'Call of Duty: Black Ops' a great online shooter


The hot game "Call of Duty: Black Ops" is set during the Cold War. It begins with a mission at the Bay of Pigs (try to assassinate Castro, good luck with that), then you progress into the muck of Vietnam and all that muddy quagmire.

I'm going to skip right to the bottom line, since this is the biggest release of the holiday shopping season. (It even co-stars voice acting by Sam Worthington, Ed Harris, Gary Oldman, Ice Cube and Topher Grace.)

This is a solid, familiar "Call of Duty" outing. The solo adventure blends a movielike experience (a story about a very special POW) with a typical shooting game. (Although, surprisingly, the solo missions aren't as realistic or as thrilling as the latest "Medal of Honor.")

But -- and this is a big but -- the "Black Ops" multiplayer is one of the three best online shooters this year.

So first, let's look at the solo missions. They are echoes of previous movies, TV shows and video games.

When "Black Ops" begins, you are a POW strapped to a chair while a mysterious man with a mechanically altered low voice interrogates you (an echo of the movie "Saw").

He keeps asking you to divulge a series of numbers that often flash in your brain, though you don't know what they mean. (Sound like "Lost" yet?)

As the story line moves along, you have flashbacks of Vietnam battles. This is where the game kicks in. You play as a supersoldier in those flashbacks.

In an early flashback, you saunter around a central intelligence office (an echo of the show "24"), as the TV screen breaks into different camera images (just as "24" did).

You hallucinate that you're pointing a gun at John F. Kennedy (an echo of "The Manchurian Candidate").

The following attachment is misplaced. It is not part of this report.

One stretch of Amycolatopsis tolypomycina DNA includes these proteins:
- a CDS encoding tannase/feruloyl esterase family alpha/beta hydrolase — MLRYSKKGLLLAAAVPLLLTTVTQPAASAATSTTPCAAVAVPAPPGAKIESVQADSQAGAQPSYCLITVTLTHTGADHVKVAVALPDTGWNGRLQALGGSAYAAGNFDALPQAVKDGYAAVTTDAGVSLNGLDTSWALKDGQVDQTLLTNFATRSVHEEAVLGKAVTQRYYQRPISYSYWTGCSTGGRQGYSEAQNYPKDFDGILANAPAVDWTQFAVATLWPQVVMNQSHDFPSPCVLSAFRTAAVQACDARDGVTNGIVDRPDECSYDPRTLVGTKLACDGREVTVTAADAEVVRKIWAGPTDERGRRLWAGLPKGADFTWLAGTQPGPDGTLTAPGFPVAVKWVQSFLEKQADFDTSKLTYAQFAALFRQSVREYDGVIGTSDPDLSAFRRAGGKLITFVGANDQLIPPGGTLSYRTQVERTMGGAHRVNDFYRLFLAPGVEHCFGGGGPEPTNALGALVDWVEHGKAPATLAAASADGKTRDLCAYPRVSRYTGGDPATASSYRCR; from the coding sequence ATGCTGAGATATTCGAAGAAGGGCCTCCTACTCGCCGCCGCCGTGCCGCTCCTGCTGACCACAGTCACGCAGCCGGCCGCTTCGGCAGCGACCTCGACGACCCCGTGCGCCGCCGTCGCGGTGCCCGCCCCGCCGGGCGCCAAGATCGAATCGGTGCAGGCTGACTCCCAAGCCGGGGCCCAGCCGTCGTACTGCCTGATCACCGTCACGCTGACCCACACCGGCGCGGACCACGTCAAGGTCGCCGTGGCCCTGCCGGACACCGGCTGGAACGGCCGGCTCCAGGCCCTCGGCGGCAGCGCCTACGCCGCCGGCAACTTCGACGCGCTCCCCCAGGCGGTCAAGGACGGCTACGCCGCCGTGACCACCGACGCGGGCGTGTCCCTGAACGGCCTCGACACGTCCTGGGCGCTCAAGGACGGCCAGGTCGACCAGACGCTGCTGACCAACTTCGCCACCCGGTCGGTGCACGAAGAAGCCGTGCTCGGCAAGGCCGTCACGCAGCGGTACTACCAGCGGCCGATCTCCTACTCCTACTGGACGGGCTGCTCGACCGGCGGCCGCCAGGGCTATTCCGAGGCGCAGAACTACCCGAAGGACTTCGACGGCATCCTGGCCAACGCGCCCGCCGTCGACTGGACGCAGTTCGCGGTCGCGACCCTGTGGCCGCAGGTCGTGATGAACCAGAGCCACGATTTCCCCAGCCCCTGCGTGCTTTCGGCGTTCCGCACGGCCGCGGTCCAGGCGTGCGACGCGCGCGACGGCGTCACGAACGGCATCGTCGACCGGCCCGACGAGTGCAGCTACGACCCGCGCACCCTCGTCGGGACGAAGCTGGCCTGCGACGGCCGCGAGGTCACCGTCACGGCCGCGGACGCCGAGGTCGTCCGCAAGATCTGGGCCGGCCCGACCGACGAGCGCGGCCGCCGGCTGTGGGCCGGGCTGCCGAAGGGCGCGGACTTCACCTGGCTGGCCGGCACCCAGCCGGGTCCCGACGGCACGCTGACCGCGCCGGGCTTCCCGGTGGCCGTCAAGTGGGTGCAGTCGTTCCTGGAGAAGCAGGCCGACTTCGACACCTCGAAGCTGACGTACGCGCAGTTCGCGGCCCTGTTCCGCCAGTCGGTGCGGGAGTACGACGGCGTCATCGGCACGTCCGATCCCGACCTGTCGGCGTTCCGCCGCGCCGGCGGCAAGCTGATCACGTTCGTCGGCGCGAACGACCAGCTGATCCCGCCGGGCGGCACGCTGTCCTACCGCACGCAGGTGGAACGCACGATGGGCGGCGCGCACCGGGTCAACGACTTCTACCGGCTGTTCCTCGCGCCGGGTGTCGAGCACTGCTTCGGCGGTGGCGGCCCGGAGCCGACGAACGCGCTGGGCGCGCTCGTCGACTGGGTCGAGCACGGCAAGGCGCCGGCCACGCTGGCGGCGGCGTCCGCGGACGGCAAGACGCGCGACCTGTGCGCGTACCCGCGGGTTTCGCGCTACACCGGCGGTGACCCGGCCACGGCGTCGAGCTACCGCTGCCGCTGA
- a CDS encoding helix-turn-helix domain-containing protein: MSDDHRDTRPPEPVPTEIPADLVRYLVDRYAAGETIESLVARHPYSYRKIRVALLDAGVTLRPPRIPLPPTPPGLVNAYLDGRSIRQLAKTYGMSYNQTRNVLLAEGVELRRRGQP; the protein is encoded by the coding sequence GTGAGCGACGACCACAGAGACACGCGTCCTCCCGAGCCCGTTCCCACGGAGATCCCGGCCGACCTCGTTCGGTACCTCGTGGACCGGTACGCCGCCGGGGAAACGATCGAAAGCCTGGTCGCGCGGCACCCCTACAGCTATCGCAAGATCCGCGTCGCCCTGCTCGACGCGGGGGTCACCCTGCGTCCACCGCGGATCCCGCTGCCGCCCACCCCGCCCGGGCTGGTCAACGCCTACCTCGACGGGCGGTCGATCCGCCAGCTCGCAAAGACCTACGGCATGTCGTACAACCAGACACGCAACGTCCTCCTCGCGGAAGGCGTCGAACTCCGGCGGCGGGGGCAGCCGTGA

Before you know it, you are stuck in a different playable flashback, on a river in Southeast Asia, where you're riding a nasty boat, shooting bad guys on riverbanks, while a Rolling Stones song plays. (Hello, "Apocalypse Now.")

I thoroughly enjoy this solo game. It's prettily drawn. It's intuitive to figure out what to accomplish/shoot next. And there are some funny bonus levels: Kill Nazi zombies! As JFK!

I'm more excited about the online multiplayer modes. They are nearly flawless. However, the flaws are slightly off-putting.

Online battlefields are too vertical. This leads to gamers camping out atop buildings and in office windows, sniping at everyone, which is old-hat.

Online battlegrounds are cluttered with war detritus, making them clunky to navigate. But those are two acceptable complaints.

My real complaint is the physics of killing. Sometimes grenades don't go off. Sometimes, I shoot enemies three times in the face with a powerful shotgun and they don't die. Sometimes, I shoot them twice in the foot with a wimpy pistol and they keel over.

Something has to be done about the bullet physics of online shooters. How can I properly kill fake people if my fake bullets are so wishy-washy?

("Call of Duty: Black Ops" by Activision retails for $60 for Xbox 360, PS 3 and PC; $50 for Wii; $30 for DS -- Plays quite fun, and even better in online multiplayer. Looks great. Rated "M" for blood, gore, intense violence, strong language. Four out of four stars.)

Contact Doug Elfman at delfman@reviewjournal.com. He blogs at reviewjournal.com/elfman.

 

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